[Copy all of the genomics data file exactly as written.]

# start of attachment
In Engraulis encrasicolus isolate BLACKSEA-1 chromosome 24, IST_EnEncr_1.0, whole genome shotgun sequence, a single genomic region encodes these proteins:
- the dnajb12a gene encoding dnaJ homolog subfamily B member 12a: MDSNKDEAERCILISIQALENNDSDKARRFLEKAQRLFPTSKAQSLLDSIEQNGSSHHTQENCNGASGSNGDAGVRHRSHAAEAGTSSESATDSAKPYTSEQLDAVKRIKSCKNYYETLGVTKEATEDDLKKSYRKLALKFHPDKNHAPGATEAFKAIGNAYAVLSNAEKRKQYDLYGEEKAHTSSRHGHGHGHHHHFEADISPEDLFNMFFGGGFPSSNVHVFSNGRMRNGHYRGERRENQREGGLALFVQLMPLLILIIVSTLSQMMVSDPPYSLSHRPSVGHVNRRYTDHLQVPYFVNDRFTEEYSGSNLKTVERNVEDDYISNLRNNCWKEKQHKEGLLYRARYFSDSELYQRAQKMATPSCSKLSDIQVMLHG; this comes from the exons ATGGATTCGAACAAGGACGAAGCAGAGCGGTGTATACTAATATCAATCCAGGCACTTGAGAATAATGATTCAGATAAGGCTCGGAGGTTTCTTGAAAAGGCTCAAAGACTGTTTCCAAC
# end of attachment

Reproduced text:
In Engraulis encrasicolus isolate BLACKSEA-1 chromosome 24, IST_EnEncr_1.0, whole genome shotgun sequence, a single genomic region encodes these proteins:
- the dnajb12a gene encoding dnaJ homolog subfamily B member 12a: MDSNKDEAERCILISIQALENNDSDKARRFLEKAQRLFPTSKAQSLLDSIEQNGSSHHTQENCNGASGSNGDAGVRHRSHAAEAGTSSESATDSAKPYTSEQLDAVKRIKSCKNYYETLGVTKEATEDDLKKSYRKLALKFHPDKNHAPGATEAFKAIGNAYAVLSNAEKRKQYDLYGEEKAHTSSRHGHGHGHHHHFEADISPEDLFNMFFGGGFPSSNVHVFSNGRMRNGHYRGERRENQREGGLALFVQLMPLLILIIVSTLSQMMVSDPPYSLSHRPSVGHVNRRYTDHLQVPYFVNDRFTEEYSGSNLKTVERNVEDDYISNLRNNCWKEKQHKEGLLYRARYFSDSELYQRAQKMATPSCSKLSDIQVMLHG; this comes from the exons ATGGATTCGAACAAGGACGAAGCAGAGCGGTGTATACTAATATCAATCCAGGCACTTGAGAATAATGATTCAGATAAGGCTCGGAGGTTTCTTGAAAAGGCTCAAAGACTGTTTCCAAC